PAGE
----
Q 2. Are there parts of Little Star (Mitali) or personalities/gifts of the caravan animals (Nikki) that were inspired by your personal journey?
NG: The final telling was certainly impacted by my pilgrimage to Israel. I had not been to the Holy Land before writing the first draft. In the interim, I’d had the emotional experience of walking in the footsteps of Jesus, and the energy of those moments, the feeling of the spirit washing over me as I walked through Cana, and rode along the Galilee, and took in the ancient olive trees in Gethsemane—that energy is still with me, and I’m sure it’s in the story, as well. How could it not be?
MP: Like Little Star, I don’t like change. I like to shimmer low on the horizon and do my own small thing. Getting swept up in huge events isn’t my chosen path. But like my main character, I, too, have sensed an invitation to be involved in bigger, grander, communal stories that God is authoring. I haven’t always mustered the courage to accept, but even when I don’t, I’ve been given second and third chances to serve, just like Little Star.
Q 3. What was your research process like for this project?
NG: With the initial draft, I just pulled animals out of my head, with no real thought as to which animals were authentic to that region. In the revision, though, I researched the animals indigenous to the Israel of 2000 years ago, and used only those creatures in the story. It was also necessary to research the items each creature carried.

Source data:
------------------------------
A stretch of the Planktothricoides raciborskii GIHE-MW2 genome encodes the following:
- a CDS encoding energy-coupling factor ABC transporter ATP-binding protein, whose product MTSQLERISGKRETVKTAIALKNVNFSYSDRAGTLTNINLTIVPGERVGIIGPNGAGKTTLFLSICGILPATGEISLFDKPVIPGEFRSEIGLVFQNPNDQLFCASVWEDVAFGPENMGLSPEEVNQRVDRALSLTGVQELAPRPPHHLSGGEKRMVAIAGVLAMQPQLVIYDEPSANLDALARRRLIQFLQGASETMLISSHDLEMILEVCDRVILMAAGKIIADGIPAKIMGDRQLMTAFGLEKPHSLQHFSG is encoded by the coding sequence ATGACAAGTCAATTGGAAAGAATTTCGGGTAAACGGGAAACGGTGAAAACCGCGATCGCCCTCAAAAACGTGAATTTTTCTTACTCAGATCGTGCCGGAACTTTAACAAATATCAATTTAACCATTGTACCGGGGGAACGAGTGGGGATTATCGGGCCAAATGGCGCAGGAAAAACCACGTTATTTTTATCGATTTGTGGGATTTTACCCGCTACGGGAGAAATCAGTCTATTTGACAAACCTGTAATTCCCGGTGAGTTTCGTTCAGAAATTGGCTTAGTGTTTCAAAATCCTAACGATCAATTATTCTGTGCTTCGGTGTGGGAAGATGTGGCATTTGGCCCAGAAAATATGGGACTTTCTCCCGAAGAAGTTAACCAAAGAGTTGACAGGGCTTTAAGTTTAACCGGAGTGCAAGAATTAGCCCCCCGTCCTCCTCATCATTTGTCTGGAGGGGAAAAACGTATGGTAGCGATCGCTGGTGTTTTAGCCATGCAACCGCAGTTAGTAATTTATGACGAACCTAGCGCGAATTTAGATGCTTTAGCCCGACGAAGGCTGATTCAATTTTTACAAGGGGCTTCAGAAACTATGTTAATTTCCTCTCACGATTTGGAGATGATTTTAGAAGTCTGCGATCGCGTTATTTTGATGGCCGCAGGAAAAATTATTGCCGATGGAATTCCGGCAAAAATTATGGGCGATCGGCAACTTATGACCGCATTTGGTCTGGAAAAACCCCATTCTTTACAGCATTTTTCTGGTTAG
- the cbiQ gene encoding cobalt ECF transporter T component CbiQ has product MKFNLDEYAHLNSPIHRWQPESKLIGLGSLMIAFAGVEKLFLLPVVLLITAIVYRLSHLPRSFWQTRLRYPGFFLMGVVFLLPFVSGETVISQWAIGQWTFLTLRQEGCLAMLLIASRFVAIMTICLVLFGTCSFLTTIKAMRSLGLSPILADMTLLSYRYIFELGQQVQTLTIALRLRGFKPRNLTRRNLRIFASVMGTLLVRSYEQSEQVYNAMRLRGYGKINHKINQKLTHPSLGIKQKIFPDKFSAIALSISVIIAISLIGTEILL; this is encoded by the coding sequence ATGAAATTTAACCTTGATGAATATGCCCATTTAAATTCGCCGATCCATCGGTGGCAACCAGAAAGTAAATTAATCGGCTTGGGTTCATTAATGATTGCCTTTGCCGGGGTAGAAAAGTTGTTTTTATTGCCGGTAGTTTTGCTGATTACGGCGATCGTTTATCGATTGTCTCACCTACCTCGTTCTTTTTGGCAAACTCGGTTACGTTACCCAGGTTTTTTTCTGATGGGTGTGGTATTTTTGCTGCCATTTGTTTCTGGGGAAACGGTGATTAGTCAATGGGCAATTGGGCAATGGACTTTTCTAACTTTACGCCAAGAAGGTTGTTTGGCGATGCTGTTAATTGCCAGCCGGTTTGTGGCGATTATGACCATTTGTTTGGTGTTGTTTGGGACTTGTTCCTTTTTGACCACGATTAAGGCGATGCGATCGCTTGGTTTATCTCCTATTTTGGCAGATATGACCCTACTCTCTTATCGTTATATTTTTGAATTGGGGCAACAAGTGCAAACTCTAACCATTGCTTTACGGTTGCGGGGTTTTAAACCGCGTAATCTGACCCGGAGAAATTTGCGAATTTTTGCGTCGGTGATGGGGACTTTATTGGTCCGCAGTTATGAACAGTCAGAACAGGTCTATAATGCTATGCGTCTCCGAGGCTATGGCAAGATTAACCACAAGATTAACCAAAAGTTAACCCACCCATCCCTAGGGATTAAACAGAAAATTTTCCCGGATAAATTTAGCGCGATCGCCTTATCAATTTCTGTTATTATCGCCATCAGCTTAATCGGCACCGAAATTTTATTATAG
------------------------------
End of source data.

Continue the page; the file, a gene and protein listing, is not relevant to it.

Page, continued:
NG: My illustrator, Michelle Carlos, was no less fastidious about those details. She did a great deal of research on her own, just to make sure the design, size, shape of every item was authentic. Again, my time in Israel, especially in Jerusalem, influenced my choices because there were items I’d heard or read of, but had never seen with my own eyes, such as the mill stone mentioned in scripture. You’ve no concept of the true weight of that thing, or of the piercing sound of the Shofar, for example, until encountering them first-hand. Numerous details in the story derive from memories of my time in Israel.